The dinosaur trail extends east into Colorado before turning back northwest into Utah near the Island Park Overlook and picnic area with a spectacular view of the Yampa Valley.
The Green River’s Gates of Lodore section, Echo Park, and Steamboat Rock are near the heart of the dinosaur monument.
If you don’t have much time and still want a taste of the magnificent scenery, consider a one-day self-guided tour of Diamond Mountain and the Jones Hole fish hatchery. It’s a 3.5-hour round trip by car as you climb from Brush Creek Junction’s 5,300 feet to a plateau at 8,000 feet where winter wheat grows among aspens and pines, and deer and elk graze. Be advised that some of the land is privately owned and some is public Bureau of Land Management acreage. The National Park Service notes that the hatchery provides brook, brown, and rainbow trout to local waterways in Utah, Wyoming, and Colorado. Tread carefully as you pass some of the hideouts used by Butch Cassidy, Matt Warner, Elzy Lay, and other outlaws in the late 1800s.
Unpaved roads await more adventurous travelers during a tour of the Uinta Mountains’ Red Cloud Loop Scenic Backway and Ashley National Forest that are highlighted by the National Forest Service as scenic automobile byways. You’ll know you’re in a remote area when you see signs pointing toward Hole-in-the-Wall Canyon, a Uinta Mountain gorge favored by Cassidy and cattle rustler posses. Sorrin noted that the Hole-in-the-Wall Gang traveled along the Green River and its slotted canyons, high plateaus, and creeks before moving on to Vernal. The loop affords a view of the Uintas’ 12,028-foot-tall flat-topped Leidy Peak; the forest service notes the north fork of Ashley Creek is a “Blue Ribbon” fishing area, with camping and picnic options, too.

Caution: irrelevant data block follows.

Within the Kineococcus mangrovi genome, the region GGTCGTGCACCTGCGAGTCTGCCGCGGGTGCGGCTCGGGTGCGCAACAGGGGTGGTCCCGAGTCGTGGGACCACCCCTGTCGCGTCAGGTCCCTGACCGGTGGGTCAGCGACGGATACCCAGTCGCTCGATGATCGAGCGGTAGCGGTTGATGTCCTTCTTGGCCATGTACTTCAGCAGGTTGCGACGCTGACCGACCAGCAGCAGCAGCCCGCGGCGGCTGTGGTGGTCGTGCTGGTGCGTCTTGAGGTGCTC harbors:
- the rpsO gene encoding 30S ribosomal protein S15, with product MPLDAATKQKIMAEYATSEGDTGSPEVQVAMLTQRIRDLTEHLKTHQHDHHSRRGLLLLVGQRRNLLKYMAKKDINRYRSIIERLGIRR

Steinaker Lake State Park is less than five miles from downtown Vernal and is convenient for fishing and camping—with a beach. In 2018 the park was granted international dark sky status, making it a good target for nighttime photographers. Rich geology, paleontology, and archaeology attract visitors to the Morrison Formation near the sandstone-cradled Red Fleet State Park that dates back to the Jurassic Period. A 1.5-mile fossil-filled hike reveals dinosaur tracks that turned to stone some 200 million years ago, according to material published by VisitUtah.com and the Uintah County Travel and Tourism board. Drivers exploring the Windy Point Scenic Byway Overlook can view the red rock formations that resemble ships, hence their Red Fleet name.
Head northwest from Vernal for a one-day self-guided option to explore the curious trapezoidal and triangular-shaped drawings of humans and animals that Native Americans etched onto the walls and overhangs of Dry Fork Canyon, a moderate hike along Jones Hole Trail near Ely Creek cited as a Dinosaurland favorite by Utah.com.
The petroglyphs representing the pre-Columbian Fremont culture are accessible to hikers and are easy to view in the sandstone cliffs, but they are also very fragile and the park service reminds visitors not to touch them. Additional pictographs and petroglyphs can be viewed farther afield at Swelter Shelter, Cub Creek, Deluge Shelter, McKee Springs, and Pool Creek.